In a free market economy, the price of a good and the amount of it that is sold are set by the forces of supply and demand. When the price reaches a point where the amount that consumers can and will buy is equal to the amount that producers can and will sell, the market is said to be at equilibrium. At any other point, the market is in disequilibrium.
Looking at the graph in the link below, you have a line labeled “D” that slants downward. This is the demand curve. It shows how much of a product consumers can and will buy at each price. There is a line labeled “S” that slopes upward. This is the supply curve. It shows how much of the product producers can and will sell at each price.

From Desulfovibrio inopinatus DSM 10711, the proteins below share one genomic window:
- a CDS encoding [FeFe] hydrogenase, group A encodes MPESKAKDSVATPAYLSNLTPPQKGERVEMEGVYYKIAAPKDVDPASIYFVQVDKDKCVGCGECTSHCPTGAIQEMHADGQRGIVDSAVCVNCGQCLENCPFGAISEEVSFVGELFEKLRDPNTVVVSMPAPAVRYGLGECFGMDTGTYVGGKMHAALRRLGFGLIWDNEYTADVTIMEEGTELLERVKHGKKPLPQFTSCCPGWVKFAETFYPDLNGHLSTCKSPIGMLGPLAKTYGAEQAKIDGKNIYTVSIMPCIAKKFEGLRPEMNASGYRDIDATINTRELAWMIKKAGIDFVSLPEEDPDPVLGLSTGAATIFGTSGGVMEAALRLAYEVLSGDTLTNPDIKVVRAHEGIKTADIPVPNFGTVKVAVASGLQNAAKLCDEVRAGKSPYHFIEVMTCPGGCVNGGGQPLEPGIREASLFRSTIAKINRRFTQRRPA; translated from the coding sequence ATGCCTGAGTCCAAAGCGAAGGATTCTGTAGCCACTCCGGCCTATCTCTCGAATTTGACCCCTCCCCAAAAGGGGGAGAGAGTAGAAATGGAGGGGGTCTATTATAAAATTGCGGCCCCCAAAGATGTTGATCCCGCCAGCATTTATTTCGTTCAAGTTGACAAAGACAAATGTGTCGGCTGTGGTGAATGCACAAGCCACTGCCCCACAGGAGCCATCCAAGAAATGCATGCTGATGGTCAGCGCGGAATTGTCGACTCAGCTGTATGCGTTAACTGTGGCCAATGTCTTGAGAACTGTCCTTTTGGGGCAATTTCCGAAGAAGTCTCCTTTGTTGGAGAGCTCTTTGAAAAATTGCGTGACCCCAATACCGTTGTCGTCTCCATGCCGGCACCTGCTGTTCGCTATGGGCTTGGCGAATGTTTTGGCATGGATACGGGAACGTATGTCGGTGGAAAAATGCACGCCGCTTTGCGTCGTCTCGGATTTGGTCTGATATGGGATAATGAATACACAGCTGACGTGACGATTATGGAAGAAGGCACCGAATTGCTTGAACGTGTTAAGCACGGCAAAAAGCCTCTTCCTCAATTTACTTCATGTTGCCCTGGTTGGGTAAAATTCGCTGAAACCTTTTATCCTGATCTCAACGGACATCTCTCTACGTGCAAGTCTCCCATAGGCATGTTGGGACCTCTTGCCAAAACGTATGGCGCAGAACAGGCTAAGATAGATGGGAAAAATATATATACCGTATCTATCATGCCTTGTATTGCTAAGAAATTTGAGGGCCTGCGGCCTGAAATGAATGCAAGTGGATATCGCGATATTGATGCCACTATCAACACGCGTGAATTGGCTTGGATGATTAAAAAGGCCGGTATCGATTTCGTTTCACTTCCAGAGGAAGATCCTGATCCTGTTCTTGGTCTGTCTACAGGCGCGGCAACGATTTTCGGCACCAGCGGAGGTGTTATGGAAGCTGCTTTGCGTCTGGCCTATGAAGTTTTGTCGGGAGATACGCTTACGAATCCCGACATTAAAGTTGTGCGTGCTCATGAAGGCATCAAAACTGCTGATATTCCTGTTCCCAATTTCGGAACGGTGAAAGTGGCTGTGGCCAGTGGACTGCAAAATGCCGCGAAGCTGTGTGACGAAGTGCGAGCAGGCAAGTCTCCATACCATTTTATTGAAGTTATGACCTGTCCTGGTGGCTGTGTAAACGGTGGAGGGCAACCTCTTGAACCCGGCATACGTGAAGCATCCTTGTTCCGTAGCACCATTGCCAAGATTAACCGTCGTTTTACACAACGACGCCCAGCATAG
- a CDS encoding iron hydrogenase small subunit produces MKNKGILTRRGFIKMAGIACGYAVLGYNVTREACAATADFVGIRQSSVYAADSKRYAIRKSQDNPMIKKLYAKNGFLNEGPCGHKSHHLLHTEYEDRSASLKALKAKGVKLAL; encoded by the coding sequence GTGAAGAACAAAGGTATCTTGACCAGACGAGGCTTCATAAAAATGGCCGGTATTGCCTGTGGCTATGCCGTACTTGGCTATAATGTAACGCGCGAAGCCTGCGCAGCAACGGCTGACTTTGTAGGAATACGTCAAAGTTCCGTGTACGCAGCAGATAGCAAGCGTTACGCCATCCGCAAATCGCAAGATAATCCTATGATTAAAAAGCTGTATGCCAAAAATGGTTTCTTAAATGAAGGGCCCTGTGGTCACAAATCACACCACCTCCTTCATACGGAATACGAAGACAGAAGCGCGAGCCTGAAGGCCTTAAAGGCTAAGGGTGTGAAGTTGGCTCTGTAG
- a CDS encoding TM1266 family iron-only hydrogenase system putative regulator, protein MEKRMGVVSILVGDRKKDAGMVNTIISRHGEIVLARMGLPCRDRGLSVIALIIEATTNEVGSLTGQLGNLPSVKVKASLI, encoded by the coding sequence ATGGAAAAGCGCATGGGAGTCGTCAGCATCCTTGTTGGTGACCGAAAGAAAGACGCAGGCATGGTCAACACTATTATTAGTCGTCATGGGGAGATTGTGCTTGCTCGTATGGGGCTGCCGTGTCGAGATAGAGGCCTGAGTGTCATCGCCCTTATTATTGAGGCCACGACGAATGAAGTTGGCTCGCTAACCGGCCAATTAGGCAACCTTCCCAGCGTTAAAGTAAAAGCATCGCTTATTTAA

There is one point, at Price A, where the lines intersect. This is equilibrium. At that price, everyone is satisfied because all the consumers have been able to buy and all of the producers have been able to sell as much as they wanted to at that price.
At Price B, the price is too high. There is a surplus because producers want to sell but buyers do not want to buy. The opposite is true at Price C.
Thus, equilibrium (as shown at Price A in the graph) occurs when the quantity demanded and supplied are equal. Disequilibrium occurs at all other prices because either the consumers or the producers cannot buy or sell as much as they would like to.